"This is what failure looks like" Scottish workers are £11,000 worse off after 15 years of stagnation

New research by the Resolution Foundation shows workers in the UK are £11,000 worse off a year after fifteen years of stagnation. It comes as the OBR warned that UK households face the biggest fall in living standards since records began, with real household disposable income (income adjusted for inflation) expected to fall by 6% between from this year to the next.

The Resolution Foundation research also shows typical UK household incomes are falling further behind neighbouring European countries - with household incomes in Germany now £4,000 better off than those in the UK, compared to £500 in 2008.

The OBR reported that Brexit is forecast to shrink UK GDP by 4%- with UK imports and exports 15 percent lower than if the UK had remained in the EU.

“This is what failure looks like"

Torsten Bell, chief executive of the Resolution Foundation, said that the wage stagnation of the past decade and a half is "almost completely unprecedented”, adding: “Nobody who's alive and working in the British economy today has ever seen anything like this. This is definitely not what normal looks like. This is what failure looks like".

An end to nearly 60 years of consistent growth

Xiaowei Xu, senior research economist at the Institute for Fiscal Studies, describes this as an "absolutely massive difference in living standards" that ends nearly 60 years of consistent growth.

Food prices surge at highest rate for 45 years

Meanwhile, food prices surged last month at their highest rate for 45 years.The salad crisis, which resulted in empty shelves once occupied by tomatoes, peppers and cucumbers, was highlighted by the ONS as the driving force behind the rise in fresh food costs. The cost of vegetables rose 18% in the year to February – the highest rate since February 2009.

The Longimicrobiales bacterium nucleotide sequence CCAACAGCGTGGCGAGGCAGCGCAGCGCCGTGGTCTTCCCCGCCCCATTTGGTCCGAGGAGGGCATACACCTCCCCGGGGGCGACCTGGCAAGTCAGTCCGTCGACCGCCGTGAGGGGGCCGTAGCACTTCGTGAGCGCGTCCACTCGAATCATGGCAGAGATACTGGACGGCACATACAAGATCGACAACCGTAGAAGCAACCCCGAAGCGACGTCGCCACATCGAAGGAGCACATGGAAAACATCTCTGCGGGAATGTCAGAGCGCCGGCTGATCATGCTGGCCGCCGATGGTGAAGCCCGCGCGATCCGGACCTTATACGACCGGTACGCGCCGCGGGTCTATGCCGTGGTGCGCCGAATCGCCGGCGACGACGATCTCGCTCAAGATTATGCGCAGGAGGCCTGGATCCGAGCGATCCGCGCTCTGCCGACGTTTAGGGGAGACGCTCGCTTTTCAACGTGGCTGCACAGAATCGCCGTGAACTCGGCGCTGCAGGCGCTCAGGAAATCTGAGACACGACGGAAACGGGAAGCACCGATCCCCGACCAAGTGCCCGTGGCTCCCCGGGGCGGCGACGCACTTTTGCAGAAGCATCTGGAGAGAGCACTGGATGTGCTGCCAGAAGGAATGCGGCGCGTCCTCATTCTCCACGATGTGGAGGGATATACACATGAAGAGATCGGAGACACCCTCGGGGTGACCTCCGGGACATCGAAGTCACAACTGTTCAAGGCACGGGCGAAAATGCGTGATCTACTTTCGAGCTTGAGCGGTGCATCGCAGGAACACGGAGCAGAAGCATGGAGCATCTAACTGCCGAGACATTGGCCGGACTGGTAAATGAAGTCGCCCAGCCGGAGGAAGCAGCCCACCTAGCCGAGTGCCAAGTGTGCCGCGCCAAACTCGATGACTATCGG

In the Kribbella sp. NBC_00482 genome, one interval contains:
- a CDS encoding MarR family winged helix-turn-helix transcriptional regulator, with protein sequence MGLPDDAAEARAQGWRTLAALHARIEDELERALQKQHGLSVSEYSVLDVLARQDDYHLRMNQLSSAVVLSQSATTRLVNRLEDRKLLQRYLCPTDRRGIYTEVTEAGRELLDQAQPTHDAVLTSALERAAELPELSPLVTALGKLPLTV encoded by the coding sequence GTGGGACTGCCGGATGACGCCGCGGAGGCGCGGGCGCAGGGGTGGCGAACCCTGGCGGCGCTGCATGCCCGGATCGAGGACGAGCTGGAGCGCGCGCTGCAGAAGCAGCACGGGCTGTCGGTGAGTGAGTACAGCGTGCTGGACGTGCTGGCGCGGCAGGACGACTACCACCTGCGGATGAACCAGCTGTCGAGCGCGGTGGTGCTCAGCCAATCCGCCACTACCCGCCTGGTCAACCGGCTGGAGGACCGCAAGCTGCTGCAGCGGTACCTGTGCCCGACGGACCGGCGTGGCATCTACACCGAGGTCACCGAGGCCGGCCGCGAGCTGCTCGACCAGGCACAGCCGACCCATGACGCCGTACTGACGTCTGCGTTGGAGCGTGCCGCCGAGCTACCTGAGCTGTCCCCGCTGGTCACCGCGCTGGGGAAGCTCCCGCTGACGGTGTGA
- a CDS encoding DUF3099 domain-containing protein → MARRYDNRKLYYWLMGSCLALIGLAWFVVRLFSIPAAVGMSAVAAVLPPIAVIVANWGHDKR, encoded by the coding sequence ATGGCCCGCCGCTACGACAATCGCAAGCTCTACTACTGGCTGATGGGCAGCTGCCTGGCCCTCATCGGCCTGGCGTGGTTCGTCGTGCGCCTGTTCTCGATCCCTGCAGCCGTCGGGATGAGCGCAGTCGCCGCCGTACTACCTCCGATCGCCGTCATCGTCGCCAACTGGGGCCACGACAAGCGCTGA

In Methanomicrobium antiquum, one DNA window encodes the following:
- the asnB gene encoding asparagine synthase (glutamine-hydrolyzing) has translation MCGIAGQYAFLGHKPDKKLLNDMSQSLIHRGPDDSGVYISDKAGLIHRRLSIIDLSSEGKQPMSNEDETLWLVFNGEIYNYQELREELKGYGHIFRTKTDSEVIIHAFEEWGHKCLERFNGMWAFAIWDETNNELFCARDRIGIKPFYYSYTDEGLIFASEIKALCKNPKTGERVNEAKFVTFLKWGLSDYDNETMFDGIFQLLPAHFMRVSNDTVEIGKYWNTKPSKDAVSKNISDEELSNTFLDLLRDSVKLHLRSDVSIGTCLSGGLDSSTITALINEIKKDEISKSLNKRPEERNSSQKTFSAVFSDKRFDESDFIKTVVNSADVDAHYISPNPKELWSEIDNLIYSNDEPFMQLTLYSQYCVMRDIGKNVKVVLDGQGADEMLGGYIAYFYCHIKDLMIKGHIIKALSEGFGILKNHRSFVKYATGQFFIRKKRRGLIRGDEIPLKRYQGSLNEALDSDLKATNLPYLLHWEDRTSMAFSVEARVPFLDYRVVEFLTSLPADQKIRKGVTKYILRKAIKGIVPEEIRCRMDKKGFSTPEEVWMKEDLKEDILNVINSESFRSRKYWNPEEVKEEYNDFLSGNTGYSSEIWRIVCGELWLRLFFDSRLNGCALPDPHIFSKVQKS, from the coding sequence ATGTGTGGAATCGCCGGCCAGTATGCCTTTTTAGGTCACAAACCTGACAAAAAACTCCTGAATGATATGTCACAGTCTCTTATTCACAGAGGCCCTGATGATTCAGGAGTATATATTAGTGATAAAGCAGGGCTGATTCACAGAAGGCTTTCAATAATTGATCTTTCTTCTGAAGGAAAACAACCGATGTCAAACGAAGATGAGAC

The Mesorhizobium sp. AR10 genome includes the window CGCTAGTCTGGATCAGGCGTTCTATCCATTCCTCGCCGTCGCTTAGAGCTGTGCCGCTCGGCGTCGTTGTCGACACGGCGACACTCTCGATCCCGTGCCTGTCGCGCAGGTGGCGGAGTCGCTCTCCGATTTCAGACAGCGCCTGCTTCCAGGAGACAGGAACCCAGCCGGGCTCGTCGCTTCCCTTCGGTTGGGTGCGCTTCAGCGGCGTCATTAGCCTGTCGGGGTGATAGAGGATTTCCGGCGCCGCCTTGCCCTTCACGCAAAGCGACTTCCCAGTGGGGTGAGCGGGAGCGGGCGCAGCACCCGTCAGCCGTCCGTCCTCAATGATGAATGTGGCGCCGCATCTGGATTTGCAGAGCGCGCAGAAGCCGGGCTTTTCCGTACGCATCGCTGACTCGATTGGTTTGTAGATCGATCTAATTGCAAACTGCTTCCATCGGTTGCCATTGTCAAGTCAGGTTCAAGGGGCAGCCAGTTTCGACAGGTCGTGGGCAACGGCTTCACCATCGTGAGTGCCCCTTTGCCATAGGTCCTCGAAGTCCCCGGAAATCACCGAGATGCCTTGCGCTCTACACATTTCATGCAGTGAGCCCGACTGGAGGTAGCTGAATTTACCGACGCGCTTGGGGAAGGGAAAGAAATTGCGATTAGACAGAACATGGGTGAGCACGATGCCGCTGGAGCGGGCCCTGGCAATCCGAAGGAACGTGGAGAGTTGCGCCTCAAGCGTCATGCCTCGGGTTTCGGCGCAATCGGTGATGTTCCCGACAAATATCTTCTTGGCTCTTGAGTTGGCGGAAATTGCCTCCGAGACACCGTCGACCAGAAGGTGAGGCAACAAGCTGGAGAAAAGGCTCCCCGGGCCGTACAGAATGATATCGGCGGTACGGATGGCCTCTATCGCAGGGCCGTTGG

That is also related to Brexit - partly because food producers in the UK have reduced production  due to the shortage of seasonal workers, as well as other global factors. The pound has lost 20% of its value since the Brexit vote which makes imports more expensive. The complexity of trade with the EU has also increased and is damaging trade relationships. 

The UK is falling behind other developed countries

Average UK real household income is broadly unchanged since 2007, just before the banking crisis, according to datafrom the Office for National Statistics. Yet household income per capita across OECD countries increased by 20 percent between the first quarter of 2007 and the third quarter of 2022, figures from the international organisation Vanguard Europe show. 

The UK has recorded the second-lowest GDP per capita growth among G7 countries after Italy since the financial crisis, OECD data show. British GDP per capita growth was half that of the US and the EU. 

UK wages adjusted for inflation, having increased by 23 per cent in the eight years to 2008, fell by 5 per cent in the following eight years, according to the ONS. By 2021, UK real wages were up just 4 percent from 2007, placing the country 28th out of 34 countries in an OECD ranking by earnings growth. That compares with a 20 percent increase in real wages in the US and a 16 percent rise in Germany. 

Less well-off households in the UK have suffered the most during the squeeze on living standards following the banking crisis and have recorded a decline in life expectancy, according to economists. Low income households in the UK are now 22 percent poorer than their counterparts in France, research by the Resolution Foundation found. 

Life expectancy across the UK “has slowed down, especially for people in lower income groups”, said Jonathan Portes, professor of economics and public policy at King’s College London. 

Economists told the Financial Times the reasons for the UK’s weak productivity growth — or slowdown in the pace of output per hour worked — include stagnant business investment since the Brexit referendum. 

Independent Scotland back in the EU can recover lost ground

Scotland is being forced to bear the consequences of decisions it doesn’t support. It is clear that Brexit is a big factor in the UK’s stagnation. All developed countries suffered from the financial crisis of 2007 and Covid. But other countries have started to return to economic growth while the UK lags behind.

Workers were told at the time of the Brexit vote that ending freedom of movement would boost wages. But damaging trade with the EU has reduced the size of the economic pie and that is one reason for wage stagnation. 

When Scotland becomes independent and rejoins the EU it will be in a strong position to grow trade, boost the economy, increase wages and recover that lost ground.